Lottie Cutcher, the person behind the instagram account, ‘colourisedphotographs’ has coloured photographers to show a more accurate picture of how people took shelter in the London Underground throughout the early 1940s.
In her own words, Lottie said:
I chose to colourise a series of photographs from the Blitz during World War Two. The original images are so interesting, and I find it surreal that people took shelter in all sorts of places whilst the war was happening around their homes. I hope that by doing this, I can reinforce that people over 75 years ago looked and felt just the same as we do today. Hope you enjoy them!
The Blitz was a bombing raid during 1940 and 1941, which happened almost daily. During these times, Londoners were encouraged to take cover in the stations and tunnels of the London Underground overnight.
The British government initially were concerned that people would be too afraid to leave the tube and would not come out through the day to help work towards the war effort.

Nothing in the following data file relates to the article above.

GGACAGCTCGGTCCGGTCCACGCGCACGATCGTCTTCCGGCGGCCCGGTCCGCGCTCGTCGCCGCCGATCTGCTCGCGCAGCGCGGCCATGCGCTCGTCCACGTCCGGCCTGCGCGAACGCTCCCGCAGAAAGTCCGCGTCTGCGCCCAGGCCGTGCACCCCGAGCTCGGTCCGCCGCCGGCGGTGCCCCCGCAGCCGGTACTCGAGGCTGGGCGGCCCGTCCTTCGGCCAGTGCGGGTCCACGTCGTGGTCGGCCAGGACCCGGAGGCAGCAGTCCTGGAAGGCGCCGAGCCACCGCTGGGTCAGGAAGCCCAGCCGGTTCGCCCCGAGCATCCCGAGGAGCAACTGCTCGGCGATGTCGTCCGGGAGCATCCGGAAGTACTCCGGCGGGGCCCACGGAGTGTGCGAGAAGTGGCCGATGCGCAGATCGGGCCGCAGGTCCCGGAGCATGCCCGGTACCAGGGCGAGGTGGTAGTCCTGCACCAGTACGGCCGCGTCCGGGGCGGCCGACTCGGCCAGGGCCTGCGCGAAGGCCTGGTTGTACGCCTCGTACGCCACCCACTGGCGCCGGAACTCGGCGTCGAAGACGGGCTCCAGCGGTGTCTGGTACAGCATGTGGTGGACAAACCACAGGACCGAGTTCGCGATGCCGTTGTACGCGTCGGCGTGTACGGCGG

However, many had nowhere to go, so they relented.
Around 150,000 people slept in the tube every night, a total of 177,000 people spent the night on the underground on the 27th September 1940.
The stations were far from safe, however. Thousands of people were killed from direct hits on the stations.
In March 1943, 173 people were killed in a crush at Bethnal Green station, after a woman panicked and slipped whilst entering the station via the stairs.
Some felt safer sleeping with the noise of the bombing above more muffled as they slept, so headed further into the stations and tunnels.